18 September 2012

Bolivia: La Paz to Uyuni

No, the blog hasn't died. I’ve been stuck on this post for a long time, and have finally decided that whatever its faults, it needs to be out there. So, here it is, with the remaining half (approximately) of the account—the rest of Bolivia and on through Argentina into Patagonia and back up through Chile—still to come.
The bus to Oruro smells like an old kitchen overdue for degreasing. Two crucifixes taped to the windscreen’s sunshade clash with the Playboy logo on the door. The bus heaves itself out of the station shortly after 9:30 a.m., but an hour later we’re still creeping through the traffic-blocked streets of El Alto and touting for more passengers. Stall owners stand behind piles of carrots, onions, potatoes, clothing, electronic items and almost anything else imaginable, but the most striking are the enormous pyramids of eggs. Perhaps they’re more stable than they appear, but what would happen if some passerby dislodged an egg from near the base? The consequences don’t bear imagining.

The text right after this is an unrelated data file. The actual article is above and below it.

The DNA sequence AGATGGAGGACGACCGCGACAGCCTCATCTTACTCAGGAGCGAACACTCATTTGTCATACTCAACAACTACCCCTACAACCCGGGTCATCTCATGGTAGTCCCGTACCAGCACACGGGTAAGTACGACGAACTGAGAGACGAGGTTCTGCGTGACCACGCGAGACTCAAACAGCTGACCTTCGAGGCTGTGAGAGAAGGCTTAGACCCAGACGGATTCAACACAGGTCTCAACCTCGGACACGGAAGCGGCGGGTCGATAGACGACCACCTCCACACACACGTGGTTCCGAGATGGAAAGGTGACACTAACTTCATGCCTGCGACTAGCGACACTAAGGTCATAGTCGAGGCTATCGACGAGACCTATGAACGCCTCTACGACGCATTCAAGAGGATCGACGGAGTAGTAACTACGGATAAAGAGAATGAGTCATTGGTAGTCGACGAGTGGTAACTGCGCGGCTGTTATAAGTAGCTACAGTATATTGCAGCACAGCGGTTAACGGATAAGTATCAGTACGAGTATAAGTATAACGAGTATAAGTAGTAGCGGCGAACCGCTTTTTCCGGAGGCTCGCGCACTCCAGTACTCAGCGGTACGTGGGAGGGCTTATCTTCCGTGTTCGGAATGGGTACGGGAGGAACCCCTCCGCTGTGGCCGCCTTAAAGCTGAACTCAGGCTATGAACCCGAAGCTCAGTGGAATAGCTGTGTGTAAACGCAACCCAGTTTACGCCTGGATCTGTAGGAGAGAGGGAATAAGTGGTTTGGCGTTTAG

Eventually we make it out of the city. I can’t say I’m unhappy to leave La Paz, although it does have charms, particularly the vibrancy of the after-dark street markets — that Blade Runner feel once more — but the central city must be even more polluted than Quito, the stinking diesel exhausts confined by tall buildings and narrow streets. Character, yes; charming, no. Nor am I sad to leave the Loki. While the staff was great, the bathrooms excellent and the beds comfortable, this hostel chain seems to market itself as the kind of place that appeals to people with whom I feel little in common — smokers, partiers, young people trying to out-cool each other, trying to score each other — where everyone’s “stoked” and “like” replaces half the punctuation in every conversation. I did chat briefly with some likeable travellers, but the Loki made me reevaluate my thoughts about authenticity — of all the places I’ve been on this journey, the Loki strikes me as the least “authentic”.